By Estefania Lahera’20
It’s that time of year again: finals. We’re tired, we’re cranky, and most importantly, we’re hungry. And let’s be honest: what’s more convenient and comforting than pizza?
But before you reach for the phone and dial up some convenient Harvard standbys that may or may not be amazing because you’ve had a tough day and just want some damn pizza stat, take a deep breathe and hear me out.
When it comes to food, I don’t settle for anything but the best. So, when I was craving pizza several months back, naturally I wanted Boston’s finest. After diligent research, I found my answer: Regina Pizzeria.
Now, you Boston natives might be saying “well duh, everyone knows that”, but as a transplant to the east coast, finding the true “best” was a bit difficult, a bit hidden under the oohs and ahhs of new wave, less traditional pizza places. I’m all for innovative takes of pizza, but not at the expense of forgetting or shunning the classics. It’s the curse of being the best. Everyone knows you’re the best, they know you are consistent, so they decide to try other new places. Which sucks. So of course, I had to go pay Regina’s a visit.
This was way back in September, and I remember it fondly. I had a great experience, but I couldn’t help leaving with a bit of regret, and not for the reason you’d expect.
You see, the menu was HUGE and tiny college-student me could only eat (and afford) so much.
And I wanted just about everything on the menu.
So many different combinations called my name, but what was a girl to do, alone in a pizzeria?
I would look crazy to order more than one pizza for one person, but I wanted to have the one best pizza in the best pizza place in Boston. How in the world would I ever know which pizza combination was the best if I only tried one?
Sure, I could go back another day, but it would be difficult to compare. Yes, it is commonly acknowledged that Regina is one of the best, but the lack of consensus of which pizza was the best was a little blemish in the Boston food reporting scene, one I was more than happy to address.
I bided my time, and when I finally joined the Crimson Crave, I called Regina’s to ask about taste testing their pizzas, so that perfectionists like me could be sure to be completely satisfied next time they visit Regina’s.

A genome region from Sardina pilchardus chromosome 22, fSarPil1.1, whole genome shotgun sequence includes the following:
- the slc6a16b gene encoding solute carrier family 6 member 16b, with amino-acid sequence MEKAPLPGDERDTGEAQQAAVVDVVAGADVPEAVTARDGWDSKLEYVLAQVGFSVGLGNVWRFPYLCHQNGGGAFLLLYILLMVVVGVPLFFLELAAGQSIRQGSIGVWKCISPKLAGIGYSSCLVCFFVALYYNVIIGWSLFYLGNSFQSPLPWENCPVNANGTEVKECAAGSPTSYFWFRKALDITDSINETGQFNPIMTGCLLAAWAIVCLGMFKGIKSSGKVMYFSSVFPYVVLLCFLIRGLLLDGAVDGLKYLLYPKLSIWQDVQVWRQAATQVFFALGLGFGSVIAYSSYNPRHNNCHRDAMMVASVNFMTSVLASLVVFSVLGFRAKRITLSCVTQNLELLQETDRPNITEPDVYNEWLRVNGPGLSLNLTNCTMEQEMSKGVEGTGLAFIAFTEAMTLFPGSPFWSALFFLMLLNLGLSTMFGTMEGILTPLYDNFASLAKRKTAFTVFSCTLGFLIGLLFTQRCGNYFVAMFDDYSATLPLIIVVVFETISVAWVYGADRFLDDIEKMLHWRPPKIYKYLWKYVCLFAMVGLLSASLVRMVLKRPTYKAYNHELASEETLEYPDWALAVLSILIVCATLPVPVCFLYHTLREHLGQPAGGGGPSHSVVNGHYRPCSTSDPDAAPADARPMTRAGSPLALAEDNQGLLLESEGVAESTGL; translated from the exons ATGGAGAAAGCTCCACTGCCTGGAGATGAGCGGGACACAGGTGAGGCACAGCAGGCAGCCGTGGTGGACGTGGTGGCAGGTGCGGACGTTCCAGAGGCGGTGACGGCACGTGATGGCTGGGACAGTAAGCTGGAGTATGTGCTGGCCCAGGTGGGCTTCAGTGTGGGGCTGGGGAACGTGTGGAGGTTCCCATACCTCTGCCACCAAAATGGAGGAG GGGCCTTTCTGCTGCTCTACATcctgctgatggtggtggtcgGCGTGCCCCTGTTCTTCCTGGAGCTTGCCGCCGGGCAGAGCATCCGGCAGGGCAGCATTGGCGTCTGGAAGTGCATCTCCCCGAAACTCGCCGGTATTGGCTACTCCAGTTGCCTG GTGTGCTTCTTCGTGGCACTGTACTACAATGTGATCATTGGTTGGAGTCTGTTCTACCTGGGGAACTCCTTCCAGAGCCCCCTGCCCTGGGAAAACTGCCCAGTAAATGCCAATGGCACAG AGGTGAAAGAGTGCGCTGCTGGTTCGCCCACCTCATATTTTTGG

That happy day came, a day of pizza paradise, when I visited Regina’s original North End location and sampled six of their best pizzas.
So, without further ado, I give you a thorough, diverse study and ultimately a ranking of some of the pizzas Regina Pizzeria has to offer!
- The Melanzane.
This was the biggest surprise of the day, the dark horse in this pizza race that ended up being my favorite, and received equally high marks from my fellow tasters. I tacked it onto the order at the last minute, a decision I will never, never regret. Homemade ricotta with eggplant and red onions might not sound like the “go to” for pizza, but it is magic. Literal magic. I don’t know why more pizza places don’t use ricotta, because the warm, soft creaminess of it combined with the tart, crunchy onion and eggplant is to die for. Normally, I don’t even like ricotta or eggplant. I would go as far as to say that I actually dislike ricotta and eggplant. But this pizza, as one taster described it, was “like a combination of lasagna and pizza”, a perfect harmony of classics combined in a way that makes them feel new. I only slightly disagree. It was better than lasagna on pizza (probably because I don’t like lasagna!). This pizza was the perfect medium, light enough to not feel it was destroying your cholesterol, but not so light that it failed to excite the taste buds.
- The Giambotta.
The giambotta has a bit of a reputation, and I was expecting it to come out on top. But in a competition where there is no bad, just delicious and scrumptious, the giambotta came in second by an inch. The giambotta is an absolute beast of a pizza, with large chunky vegetables and three meats, because of course pepperoni is not enough; you have to throw in some sausage and salami to really kick things up a notch.